Ken Colyer's Studio 51 club was a regular haunt as well. No alcohol, toilets (?), smoky cellar. Saturday all-night sessions - I remember falling asleep playing the piano around 5 am on one! We would see Ken's band, the Gothics (Bee Minter, Dick Douthwaite, Richard Simmons, Roger Nicholls, Ron Clarkson, Alan Ward), and other New Orleans style bands. Teddy and I would also regularly go on Wednesday nights to see Barry Martyn's Ragtime Band with Cuff Billett (trumpet), Pete Dyer (trombone), Bill Greenow (clarinet), Graham Patterson (piano), John Coles (banjo), Terry Knight (bass), and Barry on drums - superb band, which I listen to on two LPs that I have, one a private white label copy with George Lewis replacing Bill Greenow. This particular experience was good for Teddy as well as he ended up replacing Cuff Billett when the Martyn band toured the USA in 1968.

The 100 Club was a bit too expensive for us, but I do recollect going once or twice - I remember Sid Phillips berating some Asian girls, who were seated in front of the stage, for talking while he was playing!

There were lots of pubs featuring local bands in our area as well - The Cauliflower in Ilford, Seven Kings Hotel, Green Man in Leytonstone, Cowley Arms Leytonstone, Rising Sun on Tunnel Approach (home to the Bill Brunskill Band), White Hart in Drury Lane...

Going back to Eric Silk and his band - a quick anecdote: When my friend Teddy Fullick was first asked to dep for Denis Field one Friday evening he was greeted on arrival by Pop and Mrs Silk, Eric's mum and dad who always did "the door". Pop said they were very grateful for young Teddy stepping in at the last moment, and asked him if he would like a drink. Being somewhat nervous Ted asked for a pineapple juice or the like. Ted acquitted himself marvellously for a first time, and at the end of the evening he was given his pay packet - evening's fee, less one pineapple juice! We've never forgotten that.

A very rare occurrence at Silk's Club was a band from overseas. Anders Hassler and the Cave Stompers from Sweden were on tour and they made a Friday appearance in 1962. I have a copy of the "Club Diary" page from the March 7th 1962 edition of the weekly Jazz News. At the top of the third column, "Southern Jazz Club", is advertised as being at the Masonic Hall, 640 High Road, Leytonstone. This is interesting in that the address is actually the Red Lion, and I suspect that the "Masonic Hall" was the name of the upstairs room in which the jazz club was held. I'm not sure that I've ever come across another Masonic Hall in a pub?

This means that the club moved "next door" (actually round the corner), to the Leytonstone & District Ex-Servicemen’s Club, 2 Harvey Road, shortly after that, because I remember the Cave Stompers played the latter venue the same year.


Cave Stompers


In the picture of the Cave Stompers above, the personnel are L-R: Nalle Hallin (trumpet), Kjell Sonderqvist (banjo), Arne Oberg (drums), Anders Hassler (clarinet), Knut Rutenborg (trombone) and Anders Froberg (bass).

Eric Silk had a fine band even before I heard him at the Red Lion and earlier members included Alan Littlejohn (trumpet), Don Simmons (clarinet), Teddy Layton (clarinet), Pete Strange (trombone), Ron Weatherburn (piano), and the wonderful motorcycle and sidecar-riding Norman Bunce (sousaphone). It was a great band for dancing, and the venue was a regular meeting place for aspiring young musicians like Teddy and myself, and proved to be the spawning ground for my Creole Dance Orchestra in 1965 which, in 1969, became the Pasadena Roof Orchestra. For many years the Eric Silk band also featured fairly regularly at the Budworth Hall in Chipping Ongar, then at the very end of the Central line!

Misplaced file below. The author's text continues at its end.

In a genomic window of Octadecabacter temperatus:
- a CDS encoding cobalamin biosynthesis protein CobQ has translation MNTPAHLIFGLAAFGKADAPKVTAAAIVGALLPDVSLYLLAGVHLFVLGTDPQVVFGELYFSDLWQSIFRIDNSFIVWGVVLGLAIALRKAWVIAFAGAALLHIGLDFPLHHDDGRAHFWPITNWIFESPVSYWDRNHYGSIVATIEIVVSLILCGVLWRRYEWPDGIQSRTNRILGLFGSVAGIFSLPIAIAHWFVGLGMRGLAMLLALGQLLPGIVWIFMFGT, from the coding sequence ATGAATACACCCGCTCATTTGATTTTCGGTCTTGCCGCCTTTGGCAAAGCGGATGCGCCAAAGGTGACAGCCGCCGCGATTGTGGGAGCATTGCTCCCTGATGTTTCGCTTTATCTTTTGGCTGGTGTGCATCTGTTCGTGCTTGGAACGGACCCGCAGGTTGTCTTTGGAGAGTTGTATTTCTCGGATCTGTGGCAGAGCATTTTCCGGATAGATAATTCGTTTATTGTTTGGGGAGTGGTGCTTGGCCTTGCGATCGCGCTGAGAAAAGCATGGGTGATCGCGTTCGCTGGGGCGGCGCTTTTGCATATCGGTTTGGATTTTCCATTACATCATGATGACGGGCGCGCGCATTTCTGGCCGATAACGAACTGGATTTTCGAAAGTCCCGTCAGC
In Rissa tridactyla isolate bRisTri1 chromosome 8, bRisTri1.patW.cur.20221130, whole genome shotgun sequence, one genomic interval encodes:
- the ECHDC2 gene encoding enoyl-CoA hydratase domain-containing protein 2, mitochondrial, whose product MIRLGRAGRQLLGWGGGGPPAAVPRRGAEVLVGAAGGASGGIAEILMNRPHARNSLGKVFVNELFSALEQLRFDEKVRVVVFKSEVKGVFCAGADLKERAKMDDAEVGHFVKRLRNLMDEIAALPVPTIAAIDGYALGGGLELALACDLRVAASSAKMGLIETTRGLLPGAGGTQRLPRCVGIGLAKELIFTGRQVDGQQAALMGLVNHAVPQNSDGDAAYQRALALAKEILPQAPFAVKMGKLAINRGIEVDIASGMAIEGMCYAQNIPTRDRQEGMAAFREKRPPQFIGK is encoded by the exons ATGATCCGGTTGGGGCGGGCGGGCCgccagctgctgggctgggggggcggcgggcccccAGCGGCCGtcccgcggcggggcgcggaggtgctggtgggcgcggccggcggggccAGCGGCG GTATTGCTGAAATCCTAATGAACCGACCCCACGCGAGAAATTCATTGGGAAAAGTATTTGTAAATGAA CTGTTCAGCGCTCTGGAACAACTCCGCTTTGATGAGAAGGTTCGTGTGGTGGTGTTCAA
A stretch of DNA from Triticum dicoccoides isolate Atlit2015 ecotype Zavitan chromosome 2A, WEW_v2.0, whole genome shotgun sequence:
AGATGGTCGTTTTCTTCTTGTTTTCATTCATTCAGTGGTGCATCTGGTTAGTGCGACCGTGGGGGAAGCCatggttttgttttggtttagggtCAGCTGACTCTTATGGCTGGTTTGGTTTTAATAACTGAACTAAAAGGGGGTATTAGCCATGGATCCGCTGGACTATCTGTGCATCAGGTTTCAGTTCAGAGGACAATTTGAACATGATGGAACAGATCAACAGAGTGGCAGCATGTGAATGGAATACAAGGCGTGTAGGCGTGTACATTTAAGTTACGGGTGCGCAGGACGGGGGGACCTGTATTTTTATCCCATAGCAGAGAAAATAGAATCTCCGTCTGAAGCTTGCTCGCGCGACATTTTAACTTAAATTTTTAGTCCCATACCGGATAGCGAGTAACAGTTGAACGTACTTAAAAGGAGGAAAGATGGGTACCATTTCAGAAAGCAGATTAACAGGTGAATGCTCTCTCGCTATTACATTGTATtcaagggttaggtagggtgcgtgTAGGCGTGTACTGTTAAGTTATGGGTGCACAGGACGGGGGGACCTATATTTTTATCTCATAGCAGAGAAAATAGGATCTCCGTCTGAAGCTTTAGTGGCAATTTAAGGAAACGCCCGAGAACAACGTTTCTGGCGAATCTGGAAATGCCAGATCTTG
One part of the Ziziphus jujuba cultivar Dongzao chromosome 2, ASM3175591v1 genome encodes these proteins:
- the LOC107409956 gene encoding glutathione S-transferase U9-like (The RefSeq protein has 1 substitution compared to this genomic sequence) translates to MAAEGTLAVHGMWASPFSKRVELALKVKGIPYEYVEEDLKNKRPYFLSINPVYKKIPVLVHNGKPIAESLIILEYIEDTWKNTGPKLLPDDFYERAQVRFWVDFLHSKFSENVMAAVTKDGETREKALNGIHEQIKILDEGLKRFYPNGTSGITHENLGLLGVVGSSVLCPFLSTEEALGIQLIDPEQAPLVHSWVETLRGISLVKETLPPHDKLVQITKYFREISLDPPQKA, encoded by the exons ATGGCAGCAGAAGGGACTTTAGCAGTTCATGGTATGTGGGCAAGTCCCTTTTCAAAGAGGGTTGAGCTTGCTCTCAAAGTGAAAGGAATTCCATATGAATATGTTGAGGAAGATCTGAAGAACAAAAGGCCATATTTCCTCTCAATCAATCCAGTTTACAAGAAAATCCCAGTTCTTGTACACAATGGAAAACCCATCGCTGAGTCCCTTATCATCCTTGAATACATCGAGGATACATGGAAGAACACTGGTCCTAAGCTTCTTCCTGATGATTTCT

Chris Macdonald's Creole Dance Orchestra 1966


Chris Macdonald's Creole Dance Orchestra circa 1966

L-R: Mick Hickey (trombone), Teddy Fullick  (trumpet), John Farrell (piano), Tony Cooke (trumpet), Dave Price (banjo), Mick Carter (drums), Jo Gurr (alto sax/clarinet), Chris Macdonald (leader), Roy Rhodes (alto sax/clarinet), John Arthy (sousaphone), Clive Payne (soprano, tenor & bass sax/clarinet).


Harry Strutters Hot Rhythm Orchestra is currently featuring Swinging At The Cotton Club, an action-packed show celebrating the music, dance, and songs of the Cotton Club – New York City’s legendary nightclub of the 1920s and ‘30s. Performances by Duke Ellington, Louis Armstrong, Cab Calloway, Billie Holiday, Ella Fitzgerald, and Fats Waller would have had the club swinging – whilst dancers such as Bojangles Robinson and the Nicholas Brothers lit-up the stage with their breathtaking routines. In this show, the exciting dance and music of the Cotton Club is recreated by the fabulous The Lindy Hop Dance Company, the world’s premier jazz dance company and Harry Strutters Hot Rhythm Orchestra featuring vocalist Marlene Hill and compere/vocalist Megs Etherington.

Chris Macdonald will share more of his reminiscences from his life of almost 60 years performing on the British traditional jazz scene in a future article.

Photographs courtesy of Chris Macdonald

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Other pages you might find of interest :

Photographic Memories
Jazz Remembered
Tracks Unwrapped
Riverboat Shuffles